At book club the other night the girls were asking for weird stories. I don't know why but my book club loves to hear my work stories, and my favourite gross-them-out story is the crochet hook in the penis story, which they ask for repeatedly. Inevitably, someone says "But really, that is sad. How sad that someone got themesleves into that situation, you know? I mean, how aweful must he have felt."
STOP. RIGHT. THERE. I've said it before, I'll say it again:
Sad: babies with flesh eating disease. Toddlers dead in ponds. Innocent people of any age hit by drunk drivers or stoned drivers. 30 year olds with strokes.
Not sad: anything you bring on yourSELF, including crochet hooks lost in the urethra. What is it, if it is not sad?? F**ING FUNNY!

Heartless, I know. Too many years mopping up messes.
Yes, I have empathy and compassion in spades, and even for people who bring things on themselves I have a soft side and a desire to protect their dignity. But sad? No. FUNNY! HAHA!

I took a course on the H1N1 flu the day before yesterday. It was informative and clarifying, and a good source of information. But it is uniquely interesting to be at a course for H1N1 and how to navigate pre hospital care and the flu, and have an anxiety disorder that is triggered by germs. He. llo. I managed. Interesting though, to note that as per usual those recommended to get the flu vaccine are the following: children under 2, the elderly, health care workers, and those with suppressed or compromised immune systems, but the H1N1 flu actually MOSTLY kills healthy individuals aged 18 to 35. It doesn't kill most people who get infected in that age range, but most of the people who do die of this strain of the flu are healthy and aged 18 to 35. Pregnant women are especially at risk, presumably because they are often in that age range and have slightly depressed immune systems to prevent rejection of the fetus as a foreign body. Maybe we should push for the flu shot in the age range of 18-35, instead of simply the very young, old, or sick. Anyways, most people with the flu recover well. A small percentage get really sick. A small percentage of the really sick die. So, to worry or not to worry? A little of both, I reckon.

To immunize or not to immunize? That I cannot answer. I get the flu shot, but I work with the sickest people and I mostly get it to protect THEM. If I get the flu and spread it to them, I'm not much good as an avenue towards better health or quality of life, now am I?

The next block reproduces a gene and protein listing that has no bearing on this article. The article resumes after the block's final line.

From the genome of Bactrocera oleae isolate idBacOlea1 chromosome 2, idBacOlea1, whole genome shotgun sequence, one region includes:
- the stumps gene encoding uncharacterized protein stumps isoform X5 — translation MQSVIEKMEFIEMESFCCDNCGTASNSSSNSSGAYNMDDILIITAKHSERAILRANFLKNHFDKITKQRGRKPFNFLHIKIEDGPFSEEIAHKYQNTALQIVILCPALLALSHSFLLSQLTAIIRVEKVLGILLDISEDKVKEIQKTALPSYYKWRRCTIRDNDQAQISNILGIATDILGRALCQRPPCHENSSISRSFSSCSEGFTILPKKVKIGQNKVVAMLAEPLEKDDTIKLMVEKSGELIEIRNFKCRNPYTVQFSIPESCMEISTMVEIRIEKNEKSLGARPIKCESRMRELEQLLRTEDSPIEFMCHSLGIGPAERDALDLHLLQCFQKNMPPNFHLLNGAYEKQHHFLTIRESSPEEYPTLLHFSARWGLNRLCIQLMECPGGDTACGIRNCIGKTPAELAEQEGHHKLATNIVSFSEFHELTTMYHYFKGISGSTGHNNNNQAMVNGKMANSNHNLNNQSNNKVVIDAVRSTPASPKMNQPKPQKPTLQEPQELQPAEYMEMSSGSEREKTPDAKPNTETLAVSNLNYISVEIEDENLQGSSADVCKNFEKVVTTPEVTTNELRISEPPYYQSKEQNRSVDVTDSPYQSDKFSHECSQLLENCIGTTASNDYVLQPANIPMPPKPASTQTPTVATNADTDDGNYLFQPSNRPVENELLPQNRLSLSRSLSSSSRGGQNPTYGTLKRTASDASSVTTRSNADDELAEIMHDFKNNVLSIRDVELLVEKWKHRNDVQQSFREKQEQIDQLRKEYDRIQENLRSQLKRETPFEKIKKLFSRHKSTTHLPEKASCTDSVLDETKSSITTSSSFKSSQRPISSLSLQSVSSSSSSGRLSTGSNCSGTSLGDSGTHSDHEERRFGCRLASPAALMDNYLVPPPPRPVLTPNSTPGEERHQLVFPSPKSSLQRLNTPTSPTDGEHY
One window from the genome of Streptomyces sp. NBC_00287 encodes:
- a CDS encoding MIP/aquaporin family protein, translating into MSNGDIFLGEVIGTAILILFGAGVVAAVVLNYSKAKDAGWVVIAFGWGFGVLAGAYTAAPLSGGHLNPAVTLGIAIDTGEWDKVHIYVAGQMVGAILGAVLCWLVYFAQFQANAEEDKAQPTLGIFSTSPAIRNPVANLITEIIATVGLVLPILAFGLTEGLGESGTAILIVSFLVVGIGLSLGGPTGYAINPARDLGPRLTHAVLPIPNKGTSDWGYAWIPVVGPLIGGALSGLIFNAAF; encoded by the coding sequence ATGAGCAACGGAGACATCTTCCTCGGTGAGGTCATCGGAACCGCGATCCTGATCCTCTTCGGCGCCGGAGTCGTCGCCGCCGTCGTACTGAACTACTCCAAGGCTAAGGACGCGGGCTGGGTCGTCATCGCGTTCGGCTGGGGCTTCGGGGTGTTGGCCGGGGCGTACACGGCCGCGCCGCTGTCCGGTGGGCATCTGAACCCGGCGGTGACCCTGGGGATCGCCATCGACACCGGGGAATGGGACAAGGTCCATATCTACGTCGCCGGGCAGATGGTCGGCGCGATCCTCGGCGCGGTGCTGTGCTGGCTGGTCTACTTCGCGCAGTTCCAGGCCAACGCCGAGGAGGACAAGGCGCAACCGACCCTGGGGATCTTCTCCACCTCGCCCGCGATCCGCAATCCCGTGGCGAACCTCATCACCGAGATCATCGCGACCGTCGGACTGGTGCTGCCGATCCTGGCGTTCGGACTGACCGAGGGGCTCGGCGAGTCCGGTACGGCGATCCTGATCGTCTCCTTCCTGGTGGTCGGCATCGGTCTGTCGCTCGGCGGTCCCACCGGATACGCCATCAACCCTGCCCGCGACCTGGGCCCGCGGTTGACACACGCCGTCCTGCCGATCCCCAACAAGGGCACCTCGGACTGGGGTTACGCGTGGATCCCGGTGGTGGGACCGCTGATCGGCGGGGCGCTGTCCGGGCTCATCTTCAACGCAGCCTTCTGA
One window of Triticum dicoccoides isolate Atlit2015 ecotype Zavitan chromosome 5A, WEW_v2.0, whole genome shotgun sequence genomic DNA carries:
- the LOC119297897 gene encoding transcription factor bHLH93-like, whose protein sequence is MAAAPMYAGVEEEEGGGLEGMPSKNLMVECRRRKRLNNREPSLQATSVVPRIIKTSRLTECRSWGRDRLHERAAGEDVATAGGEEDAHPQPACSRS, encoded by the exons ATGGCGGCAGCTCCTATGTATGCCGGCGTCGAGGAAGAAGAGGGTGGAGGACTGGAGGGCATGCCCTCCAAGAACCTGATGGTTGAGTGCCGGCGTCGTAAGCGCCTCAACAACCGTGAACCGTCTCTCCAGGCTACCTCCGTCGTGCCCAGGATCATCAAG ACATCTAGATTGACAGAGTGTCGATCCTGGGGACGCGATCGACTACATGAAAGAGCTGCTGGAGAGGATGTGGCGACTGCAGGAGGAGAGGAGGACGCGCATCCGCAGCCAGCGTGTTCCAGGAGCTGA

The guys I work with are hilarious. One just told a true story about a farmyard of passed out DRUNK CHICKENS who had gotten into the fermented silage, were mistaken for dead and had their feathers plucked. Holy crap. Embelleshed? Probably. Funny? Yup.

I know I'm boring these days, as far as blogging goes. Sorry guys.

I've been wanting to post about the SOGCs reversal of cesarean section recommendation for all breech births in Canada for months. Ayden was a breech cesarean, which is why this is close to my heart, and why I want to post about it. But I keep shying away from it. I'll get to it. Soon, I hope. Stay tuned! And play safe. And if your house numbers fall off your house, you can buy new ones at Home Depot (no jiffy markers, please).

Friday, September 18, 2009


Okay, my blog post titles are getting pretty bad. Howdy? What am I, a waitress at Montana's or something? A rancher? Jeepers. I'll tell you what I'm NOT: a smart person--I JUST DISCOVERED that i washed my cell phone! It was in the pocket of my shorts and i WASHED THEM! I heard something banging around in the washer but was too busy to investigate until the cycle was over, and now I have me a very soggy, very dead phone.
Matthew has been assessed by the school speech pathologist and deemed eligible for free speech therapy through the school. VERY COOL, since our [very wonderful] private speech pathologist costs us $100 for one session. Brent's benefits cover $500 per year. We go twice a month, so that covers two and a half months of the year. Yikes! The school pathologist is free. FREE! Yahoo! Great news, people!